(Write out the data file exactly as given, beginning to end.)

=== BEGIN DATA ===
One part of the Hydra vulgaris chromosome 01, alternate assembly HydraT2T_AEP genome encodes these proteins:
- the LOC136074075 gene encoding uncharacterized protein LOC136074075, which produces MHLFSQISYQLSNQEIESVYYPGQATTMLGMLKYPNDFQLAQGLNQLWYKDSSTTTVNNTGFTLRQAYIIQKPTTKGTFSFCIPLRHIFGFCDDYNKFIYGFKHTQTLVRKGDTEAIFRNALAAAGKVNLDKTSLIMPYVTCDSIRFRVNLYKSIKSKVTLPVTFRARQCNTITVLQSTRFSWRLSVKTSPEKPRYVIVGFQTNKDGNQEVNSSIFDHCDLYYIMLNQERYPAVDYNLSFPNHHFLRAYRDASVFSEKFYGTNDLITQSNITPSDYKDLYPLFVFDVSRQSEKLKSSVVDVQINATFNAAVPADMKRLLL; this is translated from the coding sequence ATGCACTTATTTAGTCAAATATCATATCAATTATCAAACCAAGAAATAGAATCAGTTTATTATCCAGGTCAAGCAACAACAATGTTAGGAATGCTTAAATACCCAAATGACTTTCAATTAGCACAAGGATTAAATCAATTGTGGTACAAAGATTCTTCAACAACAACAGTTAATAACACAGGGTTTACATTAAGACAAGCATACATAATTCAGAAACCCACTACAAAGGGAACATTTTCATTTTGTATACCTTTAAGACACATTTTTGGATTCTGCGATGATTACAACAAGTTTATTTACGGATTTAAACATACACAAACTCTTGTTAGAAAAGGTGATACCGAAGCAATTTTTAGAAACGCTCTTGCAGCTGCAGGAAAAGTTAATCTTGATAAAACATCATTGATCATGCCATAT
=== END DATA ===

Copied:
One part of the Hydra vulgaris chromosome 01, alternate assembly HydraT2T_AEP genome encodes these proteins:
- the LOC136074075 gene encoding uncharacterized protein LOC136074075, which produces MHLFSQISYQLSNQEIESVYYPGQATTMLGMLKYPNDFQLAQGLNQLWYKDSSTTTVNNTGFTLRQAYIIQKPTTKGTFSFCIPLRHIFGFCDDYNKFIYGFKHTQTLVRKGDTEAIFRNALAAAGKVNLDKTSLIMPYVTCDSIRFRVNLYKSIKSKVTLPVTFRARQCNTITVLQSTRFSWRLSVKTSPEKPRYVIVGFQTNKDGNQEVNSSIFDHCDLYYIMLNQERYPAVDYNLSFPNHHFLRAYRDASVFSEKFYGTNDLITQSNITPSDYKDLYPLFVFDVSRQSEKLKSSVVDVQINATFNAAVPADMKRLLL; this is translated from the coding sequence ATGCACTTATTTAGTCAAATATCATATCAATTATCAAACCAAGAAATAGAATCAGTTTATTATCCAGGTCAAGCAACAACAATGTTAGGAATGCTTAAATACCCAAATGACTTTCAATTAGCACAAGGATTAAATCAATTGTGGTACAAAGATTCTTCAACAACAACAGTTAATAACACAGGGTTTACATTAAGACAAGCATACATAATTCAGAAACCCACTACAAAGGGAACATTTTCATTTTGTATACCTTTAAGACACATTTTTGGATTCTGCGATGATTACAACAAGTTTATTTACGGATTTAAACATACACAAACTCTTGTTAGAAAAGGTGATACCGAAGCAATTTTTAGAAACGCTCTTGCAGCTGCAGGAAAAGTTAATCTTGATAAAACATCATTGATCATGCCATAT